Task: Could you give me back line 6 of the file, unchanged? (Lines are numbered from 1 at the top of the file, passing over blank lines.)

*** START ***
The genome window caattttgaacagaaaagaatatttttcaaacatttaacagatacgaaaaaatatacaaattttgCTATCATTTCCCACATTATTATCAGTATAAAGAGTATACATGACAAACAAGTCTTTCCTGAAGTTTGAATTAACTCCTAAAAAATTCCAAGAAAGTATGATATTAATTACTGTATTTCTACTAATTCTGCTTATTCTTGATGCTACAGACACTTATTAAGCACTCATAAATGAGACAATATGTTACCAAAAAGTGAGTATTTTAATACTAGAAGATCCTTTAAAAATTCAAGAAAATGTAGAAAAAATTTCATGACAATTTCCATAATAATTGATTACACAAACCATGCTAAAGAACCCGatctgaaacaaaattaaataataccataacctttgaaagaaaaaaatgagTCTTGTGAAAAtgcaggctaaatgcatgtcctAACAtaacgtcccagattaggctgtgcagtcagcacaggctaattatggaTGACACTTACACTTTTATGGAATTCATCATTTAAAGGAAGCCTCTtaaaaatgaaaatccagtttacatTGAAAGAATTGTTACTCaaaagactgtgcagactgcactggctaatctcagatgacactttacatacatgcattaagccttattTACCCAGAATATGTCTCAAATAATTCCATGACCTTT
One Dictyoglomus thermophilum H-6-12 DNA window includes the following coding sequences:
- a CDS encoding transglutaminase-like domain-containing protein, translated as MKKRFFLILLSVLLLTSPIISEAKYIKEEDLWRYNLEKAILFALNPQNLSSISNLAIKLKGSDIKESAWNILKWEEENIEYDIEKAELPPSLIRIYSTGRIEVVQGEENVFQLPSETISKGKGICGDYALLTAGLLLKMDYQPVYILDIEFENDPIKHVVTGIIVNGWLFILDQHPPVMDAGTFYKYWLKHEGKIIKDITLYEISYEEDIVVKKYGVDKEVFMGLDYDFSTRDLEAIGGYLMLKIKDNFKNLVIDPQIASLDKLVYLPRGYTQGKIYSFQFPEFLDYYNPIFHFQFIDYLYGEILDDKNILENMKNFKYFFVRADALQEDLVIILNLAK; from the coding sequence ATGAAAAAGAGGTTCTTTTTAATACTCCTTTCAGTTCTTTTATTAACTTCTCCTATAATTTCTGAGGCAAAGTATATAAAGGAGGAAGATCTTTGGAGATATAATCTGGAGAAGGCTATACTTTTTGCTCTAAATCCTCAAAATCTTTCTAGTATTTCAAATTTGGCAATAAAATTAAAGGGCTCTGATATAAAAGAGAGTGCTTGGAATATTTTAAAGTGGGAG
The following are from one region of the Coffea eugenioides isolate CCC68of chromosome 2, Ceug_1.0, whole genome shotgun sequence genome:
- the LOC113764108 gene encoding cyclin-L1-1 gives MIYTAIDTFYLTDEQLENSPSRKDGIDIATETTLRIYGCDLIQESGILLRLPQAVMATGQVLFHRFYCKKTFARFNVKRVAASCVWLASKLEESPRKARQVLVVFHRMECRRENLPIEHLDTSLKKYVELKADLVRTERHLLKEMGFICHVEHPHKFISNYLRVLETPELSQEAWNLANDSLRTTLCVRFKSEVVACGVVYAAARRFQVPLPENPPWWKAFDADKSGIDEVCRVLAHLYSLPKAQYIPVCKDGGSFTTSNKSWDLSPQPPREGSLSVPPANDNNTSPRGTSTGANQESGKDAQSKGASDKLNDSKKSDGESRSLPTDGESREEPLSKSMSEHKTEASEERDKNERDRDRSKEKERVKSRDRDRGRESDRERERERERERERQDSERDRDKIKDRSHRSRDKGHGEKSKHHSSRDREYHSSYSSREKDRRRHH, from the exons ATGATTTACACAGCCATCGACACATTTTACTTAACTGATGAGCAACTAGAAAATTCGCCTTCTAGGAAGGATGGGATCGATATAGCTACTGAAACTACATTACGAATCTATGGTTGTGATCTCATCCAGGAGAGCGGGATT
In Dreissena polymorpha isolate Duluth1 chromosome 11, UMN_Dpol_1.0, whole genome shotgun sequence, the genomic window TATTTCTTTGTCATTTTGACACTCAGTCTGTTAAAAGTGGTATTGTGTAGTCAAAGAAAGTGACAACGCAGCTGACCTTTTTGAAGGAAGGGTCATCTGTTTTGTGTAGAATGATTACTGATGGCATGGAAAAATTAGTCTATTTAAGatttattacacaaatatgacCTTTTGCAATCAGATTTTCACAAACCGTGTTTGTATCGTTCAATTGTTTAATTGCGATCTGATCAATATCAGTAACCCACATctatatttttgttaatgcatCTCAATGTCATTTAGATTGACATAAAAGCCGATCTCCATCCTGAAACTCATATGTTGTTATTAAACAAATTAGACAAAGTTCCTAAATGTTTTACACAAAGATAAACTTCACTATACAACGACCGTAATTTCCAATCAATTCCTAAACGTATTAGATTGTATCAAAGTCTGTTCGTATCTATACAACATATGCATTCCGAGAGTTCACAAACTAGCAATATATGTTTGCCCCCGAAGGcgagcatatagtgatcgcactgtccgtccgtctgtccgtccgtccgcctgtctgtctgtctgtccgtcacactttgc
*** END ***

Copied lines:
In Dreissena polymorpha isolate Duluth1 chromosome 11, UMN_Dpol_1.0, whole genome shotgun sequence, the genomic window TATTTCTTTGTCATTTTGACACTCAGTCTGTTAAAAGTGGTATTGTGTAGTCAAAGAAAGTGACAACGCAGCTGACCTTTTTGAAGGAAGGGTCATCTGTTTTGTGTAGAATGATTACTGATGGCATGGAAAAATTAGTCTATTTAAGatttattacacaaatatgacCTTTTGCAATCAGATTTTCACAAACCGTGTTTGTATCGTTCAATTGTTTAATTGCGATCTGATCAATATCAGTAACCCACATctatatttttgttaatgcatCTCAATGTCATTTAGATTGACATAAAAGCCGATCTCCATCCTGAAACTCATATGTTGTTATTAAACAAATTAGACAAAGTTCCTAAATGTTTTACACAAAGATAAACTTCACTATACAACGACCGTAATTTCCAATCAATTCCTAAACGTATTAGATTGTATCAAAGTCTGTTCGTATCTATACAACATATGCATTCCGAGAGTTCACAAACTAGCAATATATGTTTGCCCCCGAAGGcgagcatatagtgatcgcactgtccgtccgtctgtccgtccgtccgcctgtctgtctgtctgtccgtcacactttgc